The skies rumble against each other like they are their own enemy; inverted seas shake out water onto soil as if it were grains of sand clinging to thick tresses of hair. It’s raining again.
Having braved a just-wet Taft Avenue with the aid of a jeepney from the University, I manage to peel off the soles of my feet from the filthy sandals adhering to my skin. The dorm is pretty comfortable, almost toasty, compared to the unkind weather outside. Thunders are issuing from the lips of lightning and a vehicle activates its alarm in response. The rain is not your foe, moronic machine.
Raindrops thud against the roof, crisp peals of nature’s trolling or, in my case, little sirens of worry. The worst I have ever gotten with floods is to submerge my poor feet in them (when I was a kid, I even played in them—but that was in the province, come on), and that’s almost lucky compared to the many others who get to acquaint with street seas in ways I deem unhealthy, unhygienic and basically unwanted.
In 2009, I eluded the infamous typhoon called “Ondoy” which left the National Capital Region and some provinces drowning in distraught, literally and figuratively. Six hours of continuously (as far as I remember, the rain didn’t stop) dumping a month’s worth of rain. It was a really hard time for the Filipino people; it was a time of grieving for the lives lost and of reconstructing the destructed. A lot of issues surfaced from the floods that it brought, all of which were attempting to find the reason behind why it was that destructive.
My memory still clutches at the images of muddy figures that littered the sidewalks of Marikina. It is really fortunate that our house happens to be in proximity with Marikina Heights, because that excluded us from partaking in the actual flood. We only saw how it raged about in cities and provinces in television, we wrote about it in school, we committed its lesson to our memory, we participated in its aftermath almost religiously by attending medical missions, by giving relief goods to evacuees, by helping others clean their mud-bathed houses and even by going door-to-door to ask for donations (my friends did that part actually; I wasn’t able to join there).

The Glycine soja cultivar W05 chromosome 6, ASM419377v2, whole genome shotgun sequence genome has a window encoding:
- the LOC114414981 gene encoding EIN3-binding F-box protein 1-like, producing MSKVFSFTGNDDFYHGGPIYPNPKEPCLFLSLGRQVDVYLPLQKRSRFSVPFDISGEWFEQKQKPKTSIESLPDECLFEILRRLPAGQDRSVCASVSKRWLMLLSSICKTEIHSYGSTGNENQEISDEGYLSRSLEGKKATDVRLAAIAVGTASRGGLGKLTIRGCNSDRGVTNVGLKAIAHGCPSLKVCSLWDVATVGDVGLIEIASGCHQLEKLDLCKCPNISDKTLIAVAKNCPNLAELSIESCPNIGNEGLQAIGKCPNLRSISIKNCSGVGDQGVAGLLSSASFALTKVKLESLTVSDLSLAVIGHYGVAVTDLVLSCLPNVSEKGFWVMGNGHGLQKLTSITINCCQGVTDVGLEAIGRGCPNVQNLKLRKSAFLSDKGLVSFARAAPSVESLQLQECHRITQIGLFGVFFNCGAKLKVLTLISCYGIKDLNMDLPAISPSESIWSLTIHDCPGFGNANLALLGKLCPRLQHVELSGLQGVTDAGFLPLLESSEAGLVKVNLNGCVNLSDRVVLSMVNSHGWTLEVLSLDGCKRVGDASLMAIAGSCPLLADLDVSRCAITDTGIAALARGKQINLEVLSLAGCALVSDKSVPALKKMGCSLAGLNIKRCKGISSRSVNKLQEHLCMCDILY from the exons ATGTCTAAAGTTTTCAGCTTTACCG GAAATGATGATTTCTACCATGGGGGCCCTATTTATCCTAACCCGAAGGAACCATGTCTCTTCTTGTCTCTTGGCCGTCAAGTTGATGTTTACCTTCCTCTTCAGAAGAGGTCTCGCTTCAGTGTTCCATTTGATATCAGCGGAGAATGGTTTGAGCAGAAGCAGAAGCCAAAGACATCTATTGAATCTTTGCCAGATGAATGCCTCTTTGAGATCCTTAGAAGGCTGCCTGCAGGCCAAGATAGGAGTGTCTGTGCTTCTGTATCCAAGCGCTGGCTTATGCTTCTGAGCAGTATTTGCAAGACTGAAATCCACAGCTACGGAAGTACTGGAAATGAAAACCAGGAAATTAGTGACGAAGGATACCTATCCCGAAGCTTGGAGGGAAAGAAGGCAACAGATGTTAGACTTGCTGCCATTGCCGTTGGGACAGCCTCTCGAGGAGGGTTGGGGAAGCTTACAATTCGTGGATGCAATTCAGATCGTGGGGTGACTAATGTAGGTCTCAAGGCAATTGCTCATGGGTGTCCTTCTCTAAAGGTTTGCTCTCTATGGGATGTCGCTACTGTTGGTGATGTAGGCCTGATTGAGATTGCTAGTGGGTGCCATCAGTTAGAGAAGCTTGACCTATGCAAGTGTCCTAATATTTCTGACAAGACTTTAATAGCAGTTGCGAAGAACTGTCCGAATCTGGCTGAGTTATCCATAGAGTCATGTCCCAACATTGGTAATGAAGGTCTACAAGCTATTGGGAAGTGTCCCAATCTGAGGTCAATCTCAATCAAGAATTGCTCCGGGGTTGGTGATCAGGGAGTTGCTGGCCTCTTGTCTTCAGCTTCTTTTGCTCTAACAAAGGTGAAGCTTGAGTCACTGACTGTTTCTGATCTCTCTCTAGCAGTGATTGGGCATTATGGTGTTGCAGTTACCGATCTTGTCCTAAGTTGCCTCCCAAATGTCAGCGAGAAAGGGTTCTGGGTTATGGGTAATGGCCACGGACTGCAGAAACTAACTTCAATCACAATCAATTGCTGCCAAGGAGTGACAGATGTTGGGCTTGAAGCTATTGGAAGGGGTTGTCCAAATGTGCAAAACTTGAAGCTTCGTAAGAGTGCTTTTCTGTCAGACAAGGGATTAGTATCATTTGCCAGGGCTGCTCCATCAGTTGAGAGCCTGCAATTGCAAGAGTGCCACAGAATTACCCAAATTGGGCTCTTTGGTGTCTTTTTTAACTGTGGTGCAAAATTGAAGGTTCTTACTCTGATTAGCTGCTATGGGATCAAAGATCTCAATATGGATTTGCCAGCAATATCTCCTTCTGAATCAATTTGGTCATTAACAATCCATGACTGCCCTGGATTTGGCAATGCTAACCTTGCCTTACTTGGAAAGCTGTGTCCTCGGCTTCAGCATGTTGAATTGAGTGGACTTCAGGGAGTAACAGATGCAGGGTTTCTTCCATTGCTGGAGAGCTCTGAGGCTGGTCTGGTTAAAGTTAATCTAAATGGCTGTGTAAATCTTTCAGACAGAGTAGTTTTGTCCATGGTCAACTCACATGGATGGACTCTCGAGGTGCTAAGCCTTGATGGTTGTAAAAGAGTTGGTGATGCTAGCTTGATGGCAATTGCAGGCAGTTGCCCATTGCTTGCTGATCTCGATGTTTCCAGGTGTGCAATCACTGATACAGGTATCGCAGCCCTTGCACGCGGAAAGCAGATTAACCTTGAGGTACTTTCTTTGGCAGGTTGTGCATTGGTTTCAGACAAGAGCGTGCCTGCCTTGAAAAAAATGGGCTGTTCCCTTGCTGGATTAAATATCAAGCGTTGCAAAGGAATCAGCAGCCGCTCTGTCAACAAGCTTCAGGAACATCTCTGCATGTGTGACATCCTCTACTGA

One of the things the flood wasn’t able to wash away was the empathy of the people. Help was widespread like open arms about to envelop a beloved. It was one of the greatest things I’ve witnessed in my sixteen-ish life. The aftermath was an anthology of hopeful moments, sad-yet-recovering memories and incredible stories.
Almost two years later, rain falls from the sky like daggers, cutting through lives. Rain has become something to be feared of, almost like one of the very symbols of death itself.
Although I am not one who is fond of the rain, I have come to regard it as a symbol of hope. In its very drop, a thousand possibilities could spill forth once it hits hard ground, and one of them is the capability of people to unite and for once, be one and fight for their own, collective life.
To those who have learned their lesson, I am proud of you all—and I hope the lesson persists this time.